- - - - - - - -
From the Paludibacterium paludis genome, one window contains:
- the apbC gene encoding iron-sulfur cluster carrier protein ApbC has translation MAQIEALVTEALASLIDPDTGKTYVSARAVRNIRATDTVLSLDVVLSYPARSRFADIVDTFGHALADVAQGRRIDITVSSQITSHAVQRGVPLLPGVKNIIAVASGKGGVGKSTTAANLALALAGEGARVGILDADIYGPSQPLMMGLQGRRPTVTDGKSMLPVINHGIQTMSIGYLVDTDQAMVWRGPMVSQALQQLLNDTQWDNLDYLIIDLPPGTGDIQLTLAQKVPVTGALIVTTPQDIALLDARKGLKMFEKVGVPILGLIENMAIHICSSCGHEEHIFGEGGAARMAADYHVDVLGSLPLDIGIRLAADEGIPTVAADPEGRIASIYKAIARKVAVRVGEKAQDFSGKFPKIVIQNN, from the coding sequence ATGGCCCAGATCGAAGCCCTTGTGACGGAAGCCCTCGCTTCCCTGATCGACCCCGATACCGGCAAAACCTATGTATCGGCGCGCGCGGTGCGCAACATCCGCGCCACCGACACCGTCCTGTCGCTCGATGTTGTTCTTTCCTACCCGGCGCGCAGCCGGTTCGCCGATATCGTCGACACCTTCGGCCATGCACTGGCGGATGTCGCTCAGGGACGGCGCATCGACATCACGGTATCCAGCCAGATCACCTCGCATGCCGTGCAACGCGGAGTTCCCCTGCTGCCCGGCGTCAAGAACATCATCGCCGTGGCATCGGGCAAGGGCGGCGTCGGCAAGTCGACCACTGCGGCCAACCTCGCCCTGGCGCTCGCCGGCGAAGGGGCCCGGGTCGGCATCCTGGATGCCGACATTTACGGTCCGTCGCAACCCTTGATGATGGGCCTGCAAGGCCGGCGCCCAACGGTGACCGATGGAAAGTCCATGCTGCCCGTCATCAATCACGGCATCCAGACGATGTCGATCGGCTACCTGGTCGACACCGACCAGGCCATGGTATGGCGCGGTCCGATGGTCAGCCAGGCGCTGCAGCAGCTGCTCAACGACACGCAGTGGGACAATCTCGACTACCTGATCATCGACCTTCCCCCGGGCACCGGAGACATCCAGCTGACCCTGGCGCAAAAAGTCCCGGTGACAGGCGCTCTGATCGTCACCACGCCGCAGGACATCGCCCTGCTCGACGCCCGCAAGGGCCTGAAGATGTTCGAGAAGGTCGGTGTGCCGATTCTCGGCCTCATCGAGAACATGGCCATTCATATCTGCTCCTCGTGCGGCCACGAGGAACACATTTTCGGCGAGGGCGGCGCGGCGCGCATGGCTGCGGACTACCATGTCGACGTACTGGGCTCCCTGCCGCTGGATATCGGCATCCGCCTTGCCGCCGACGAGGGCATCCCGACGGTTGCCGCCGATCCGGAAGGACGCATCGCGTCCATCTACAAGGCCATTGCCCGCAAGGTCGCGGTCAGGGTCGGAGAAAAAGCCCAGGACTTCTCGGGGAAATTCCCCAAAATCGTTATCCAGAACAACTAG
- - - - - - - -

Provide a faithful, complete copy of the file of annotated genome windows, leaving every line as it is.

From the Paludibacterium paludis genome, one window contains:
- the apbC gene encoding iron-sulfur cluster carrier protein ApbC has translation MAQIEALVTEALASLIDPDTGKTYVSARAVRNIRATDTVLSLDVVLSYPARSRFADIVDTFGHALADVAQGRRIDITVSSQITSHAVQRGVPLLPGVKNIIAVASGKGGVGKSTTAANLALALAGEGARVGILDADIYGPSQPLMMGLQGRRPTVTDGKSMLPVINHGIQTMSIGYLVDTDQAMVWRGPMVSQALQQLLNDTQWDNLDYLIIDLPPGTGDIQLTLAQKVPVTGALIVTTPQDIALLDARKGLKMFEKVGVPILGLIENMAIHICSSCGHEEHIFGEGGAARMAADYHVDVLGSLPLDIGIRLAADEGIPTVAADPEGRIASIYKAIARKVAVRVGEKAQDFSGKFPKIVIQNN, from the coding sequence ATGGCCCAGATCGAAGCCCTTGTGACGGAAGCCCTCGCTTCCCTGATCGACCCCGATACCGGCAAAACCTATGTATCGGCGCGCGCGGTGCGCAACATCCGCGCCACCGACACCGTCCTGTCGCTCGATGTTGTTCTTTCCTACCCGGCGCGCAGCCGGTTCGCCGATATCGTCGACACCTTCGGCCATGCACTGGCGGATGTCGCTCAGGGACGGCGCATCGACATCACGGTATCCAGCCAGATCACCTCGCATGCCGTGCAACGCGGAGTTCCCCTGCTGCCCGGCGTCAAGAACATCATCGCCGTGGCATCGGGCAAGGGCGGCGTCGGCAAGTCGACCACTGCGGCCAACCTCGCCCTGGCGCTCGCCGGCGAAGGGGCCCGGGTCGGCATCCTGGATGCCGACATTTACGGTCCGTCGCAACCCTTGATGATGGGCCTGCAAGGCCGGCGCCCAACGGTGACCGATGGAAAGTCCATGCTGCCCGTCATCAATCACGGCATCCAGACGATGTCGATCGGCTACCTGGTCGACACCGACCAGGCCATGGTATGGCGCGGTCCGATGGTCAGCCAGGCGCTGCAGCAGCTGCTCAACGACACGCAGTGGGACAATCTCGACTACCTGATCATCGACCTTCCCCCGGGCACCGGAGACATCCAGCTGACCCTGGCGCAAAAAGTCCCGGTGACAGGCGCTCTGATCGTCACCACGCCGCAGGACATCGCCCTGCTCGACGCCCGCAAGGGCCTGAAGATGTTCGAGAAGGTCGGTGTGCCGATTCTCGGCCTCATCGAGAACATGGCCATTCATATCTGCTCCTCGTGCGGCCACGAGGAACACATTTTCGGCGAGGGCGGCGCGGCGCGCATGGCTGCGGACTACCATGTCGACGTACTGGGCTCCCTGCCGCTGGATATCGGCATCCGCCTTGCCGCCGACGAGGGCATCCCGACGGTTGCCGCCGATCCGGAAGGACGCATCGCGTCCATCTACAAGGCCATTGCCCGCAAGGTCGCGGTCAGGGTCGGAGAAAAAGCCCAGGACTTCTCGGGGAAATTCCCCAAAATCGTTATCCAGAACAACTAG